It did seem that this may end up something that would fit into the Playground rather nicely. I'm new to the Arduino platform.. in fact new to microcontrollers in general. I was a SQL and VB programmer for a good number of years, but I cut my teeth as one of those teenagers whose Atari 400 and Commodore 64 had been taken apart and remounted on plywood somewhere around 1980. If I remember properly, my first "Blink" project was 16 LEDs connected to my Atari 400 via the joystick ports (most folks don't know Atari joystick ports were bidirectional!) based on code snippets from "Compute". I bring an odd mix of experience- my knowledge is woefully non-uniform, I am mainly self-taught.. but I have been told I have a way with words, and have been a teacher in the past. I'm sure there are folks who can do a better job technically, and I'm really re-inventing the wheel in many cases, so my hope is that the presentation is the high point of the blog. I try to imagine my fifteen year old reading and understanding and being engaged- I figure that would be a win.

In many ways, the Arduino platform is taking me back to those great times.. these microcontrollers have nearly as much power as many of the first computers I owned and used.. in some ways, they are substantially MORE capable than those systems from long ago.

My hope is that I can combine some mediocre electronics and programming with the words and photos to make it an easy read.. along the lines of a hobbyist magazine, such as "Make!"

As for the blog(s), I'm pretty sure that they can actually be exported- and if not, they can be fairly easily copied over... and would be delighted to have it here. I'm planning to continue it with Blogger, but we can figure a good way to mirror it I'm sure.

The whole Arduino platform is a bit of a playground for me- much to learn, but so much to play with. Since I'm disabled and on a fixed income these days, an inexpensive computer/electronic "Erector Set" like this puts a lot of power and possibilities in my hands. Truth is, I've already begun setting aside money to get a "real" Arduino.. and a Mega also. Having not done much hardware for a few decades, I have very little in the way of parts- so topping the list at the moment is probably a few key items like a mixed component assortment (resistors, caps, etc) and either a DMM or a scope.. not kidding, I'm using a Radio Shack analog multimeter right now. It took me all of three days after getting the Boarduino to trek to You Do It electronics to get another breadboard, a pack of jumpers, the optoisolators, a pack of NPN and PNP switching transistors, a handful of resistors and some pin headers, only the basics.. which kind of depleted the "hobby cash" for a little bit. Since Google sells ad space in the blogs, if the blog gets a lot of views and clickthroughs, maybe it can help finance me putting together a workable bench setup ;D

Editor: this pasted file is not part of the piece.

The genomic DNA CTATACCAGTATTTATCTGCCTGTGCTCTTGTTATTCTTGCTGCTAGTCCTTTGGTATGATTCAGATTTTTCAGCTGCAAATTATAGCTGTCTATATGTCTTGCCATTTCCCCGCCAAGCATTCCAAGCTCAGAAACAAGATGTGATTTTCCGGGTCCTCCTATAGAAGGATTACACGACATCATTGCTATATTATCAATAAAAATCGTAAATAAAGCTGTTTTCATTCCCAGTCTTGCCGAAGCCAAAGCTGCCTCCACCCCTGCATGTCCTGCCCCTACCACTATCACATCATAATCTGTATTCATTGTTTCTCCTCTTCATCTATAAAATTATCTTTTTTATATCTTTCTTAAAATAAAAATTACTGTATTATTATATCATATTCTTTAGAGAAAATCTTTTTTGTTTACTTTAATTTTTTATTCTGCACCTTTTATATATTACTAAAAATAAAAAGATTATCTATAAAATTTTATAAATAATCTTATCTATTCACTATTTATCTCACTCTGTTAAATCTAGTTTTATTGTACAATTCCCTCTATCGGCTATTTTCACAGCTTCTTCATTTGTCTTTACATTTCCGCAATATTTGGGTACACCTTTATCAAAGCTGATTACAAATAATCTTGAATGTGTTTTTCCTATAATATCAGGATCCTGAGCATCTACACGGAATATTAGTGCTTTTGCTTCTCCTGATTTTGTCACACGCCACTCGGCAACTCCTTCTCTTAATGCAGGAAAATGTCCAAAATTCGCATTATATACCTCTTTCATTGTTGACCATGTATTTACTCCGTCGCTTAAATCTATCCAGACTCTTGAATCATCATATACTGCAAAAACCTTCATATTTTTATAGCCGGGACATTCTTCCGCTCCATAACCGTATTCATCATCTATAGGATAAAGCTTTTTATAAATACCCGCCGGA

Arduino has given me "the disease" again... I forgot how much I love the smell of rosin and coffee together...

the Arduino platform is taking me back to those great times

At least I am now thinking about the Commodore PET and the 6502 assembly code challenge/fun.

Arduino has given me "the disease" again...

The world-wide community with help instead bullying/belittling makes this an enjoyable daily visit for me. Reminds me of reading Compute and Cornucopia.

For some reason, I find myself remembering writing Atari BASIC code with inline machine language (yep, 6502) stored in strings...lol, I even remember my older brother chasing me with murder in his eyes after I had "appropriated" one of his music cassettes (Billy Squire? Night Ranger?) to be used as data storage in that Atari tape drive..